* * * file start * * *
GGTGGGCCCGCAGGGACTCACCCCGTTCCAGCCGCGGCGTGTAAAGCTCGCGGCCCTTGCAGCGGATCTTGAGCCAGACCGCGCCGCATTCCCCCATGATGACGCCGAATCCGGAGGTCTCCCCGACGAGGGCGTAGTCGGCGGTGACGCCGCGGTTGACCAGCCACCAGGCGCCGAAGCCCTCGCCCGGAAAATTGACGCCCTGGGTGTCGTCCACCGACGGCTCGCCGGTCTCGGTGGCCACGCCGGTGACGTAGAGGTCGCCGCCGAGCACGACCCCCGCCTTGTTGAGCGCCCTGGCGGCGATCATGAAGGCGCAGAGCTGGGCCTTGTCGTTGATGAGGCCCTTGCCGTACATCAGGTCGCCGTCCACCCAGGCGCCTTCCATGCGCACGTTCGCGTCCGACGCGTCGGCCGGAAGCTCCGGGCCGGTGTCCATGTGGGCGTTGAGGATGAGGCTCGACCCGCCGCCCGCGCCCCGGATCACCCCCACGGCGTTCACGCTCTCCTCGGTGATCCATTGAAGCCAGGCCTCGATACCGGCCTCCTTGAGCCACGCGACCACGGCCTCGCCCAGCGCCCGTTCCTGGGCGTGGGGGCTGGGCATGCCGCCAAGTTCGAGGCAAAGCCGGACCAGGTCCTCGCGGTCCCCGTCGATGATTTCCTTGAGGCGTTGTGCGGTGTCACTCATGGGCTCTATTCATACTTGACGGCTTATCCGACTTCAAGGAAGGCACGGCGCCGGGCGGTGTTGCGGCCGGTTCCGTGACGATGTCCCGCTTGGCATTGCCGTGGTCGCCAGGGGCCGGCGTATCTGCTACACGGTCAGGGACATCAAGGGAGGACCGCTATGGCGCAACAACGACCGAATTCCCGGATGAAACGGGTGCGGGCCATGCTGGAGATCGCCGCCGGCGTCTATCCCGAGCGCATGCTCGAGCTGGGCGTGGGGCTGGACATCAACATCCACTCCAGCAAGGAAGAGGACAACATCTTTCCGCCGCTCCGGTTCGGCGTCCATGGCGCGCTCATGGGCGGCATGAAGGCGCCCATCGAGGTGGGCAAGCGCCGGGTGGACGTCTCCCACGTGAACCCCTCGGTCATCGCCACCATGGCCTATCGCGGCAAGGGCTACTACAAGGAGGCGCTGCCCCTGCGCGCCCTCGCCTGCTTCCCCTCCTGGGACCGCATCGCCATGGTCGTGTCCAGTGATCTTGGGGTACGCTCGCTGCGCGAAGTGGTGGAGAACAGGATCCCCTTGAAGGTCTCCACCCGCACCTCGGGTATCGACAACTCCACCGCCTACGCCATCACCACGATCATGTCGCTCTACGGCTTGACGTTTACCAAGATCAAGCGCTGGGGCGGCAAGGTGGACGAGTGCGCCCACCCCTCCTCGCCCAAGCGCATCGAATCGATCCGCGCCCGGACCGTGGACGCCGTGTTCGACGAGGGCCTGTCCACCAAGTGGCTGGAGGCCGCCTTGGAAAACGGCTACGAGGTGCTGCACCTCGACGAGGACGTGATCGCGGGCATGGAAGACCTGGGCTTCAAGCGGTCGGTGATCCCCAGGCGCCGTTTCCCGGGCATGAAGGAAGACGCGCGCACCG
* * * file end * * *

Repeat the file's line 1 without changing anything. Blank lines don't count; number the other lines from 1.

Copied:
GGTGGGCCCGCAGGGACTCACCCCGTTCCAGCCGCGGCGTGTAAAGCTCGCGGCCCTTGCAGCGGATCTTGAGCCAGACCGCGCCGCATTCCCCCATGATGACGCCGAATCCGGAGGTCTCCCCGACGAGGGCGTAGTCGGCGGTGACGCCGCGGTTGACCAGCCACCAGGCGCCGAAGCCCTCGCCCGGAAAATTGACGCCCTGGGTGTCGTCCACCGACGGCTCGCCGGTCTCGGTGGCCACGCCGGTGACGTAGAGGTCGCCGCCGAGCACGACCCCCGCCTTGTTGAGCGCCCTGGCGGCGATCATGAAGGCGCAGAGCTGGGCCTTGTCGTTGATGAGGCCCTTGCCGTACATCAGGTCGCCGTCCACCCAGGCGCCTTCCATGCGCACGTTCGCGTCCGACGCGTCGGCCGGAAGCTCCGGGCCGGTGTCCATGTGGGCGTTGAGGATGAGGCTCGACCCGCCGCCCGCGCCCCGGATCACCCCCACGGCGTTCACGCTCTCCTCGGTGATCCATTGAAGCCAGGCCTCGATACCGGCCTCCTTGAGCCACGCGACCACGGCCTCGCCCAGCGCCCGTTCCTGGGCGTGGGGGCTGGGCATGCCGCCAAGTTCGAGGCAAAGCCGGACCAGGTCCTCGCGGTCCCCGTCGATGATTTCCTTGAGGCGTTGTGCGGTGTCACTCATGGGCTCTATTCATACTTGACGGCTTATCCGACTTCAAGGAAGGCACGGCGCCGGGCGGTGTTGCGGCCGGTTCCGTGACGATGTCCCGCTTGGCATTGCCGTGGTCGCCAGGGGCCGGCGTATCTGCTACACGGTCAGGGACATCAAGGGAGGACCGCTATGGCGCAACAACGACCGAATTCCCGGATGAAACGGGTGCGGGCCATGCTGGAGATCGCCGCCGGCGTCTATCCCGAGCGCATGCTCGAGCTGGGCGTGGGGCTGGACATCAACATCCACTCCAGCAAGGAAGAGGACAACATCTTTCCGCCGCTCCGGTTCGGCGTCCATGGCGCGCTCATGGGCGGCATGAAGGCGCCCATCGAGGTGGGCAAGCGCCGGGTGGACGTCTCCCACGTGAACCCCTCGGTCATCGCCACCATGGCCTATCGCGGCAAGGGCTACTACAAGGAGGCGCTGCCCCTGCGCGCCCTCGCCTGCTTCCCCTCCTGGGACCGCATCGCCATGGTCGTGTCCAGTGATCTTGGGGTACGCTCGCTGCGCGAAGTGGTGGAGAACAGGATCCCCTTGAAGGTCTCCACCCGCACCTCGGGTATCGACAACTCCACCGCCTACGCCATCACCACGATCATGTCGCTCTACGGCTTGACGTTTACCAAGATCAAGCGCTGGGGCGGCAAGGTGGACGAGTGCGCCCACCCCTCCTCGCCCAAGCGCATCGAATCGATCCGCGCCCGGACCGTGGACGCCGTGTTCGACGAGGGCCTGTCCACCAAGTGGCTGGAGGCCGCCTTGGAAAACGGCTACGAGGTGCTGCACCTCGACGAGGACGTGATCGCGGGCATGGAAGACCTGGGCTTCAAGCGGTCGGTGATCCCCAGGCGCCGTTTCCCGGGCATGAAGGAAGACGCGCGCACCG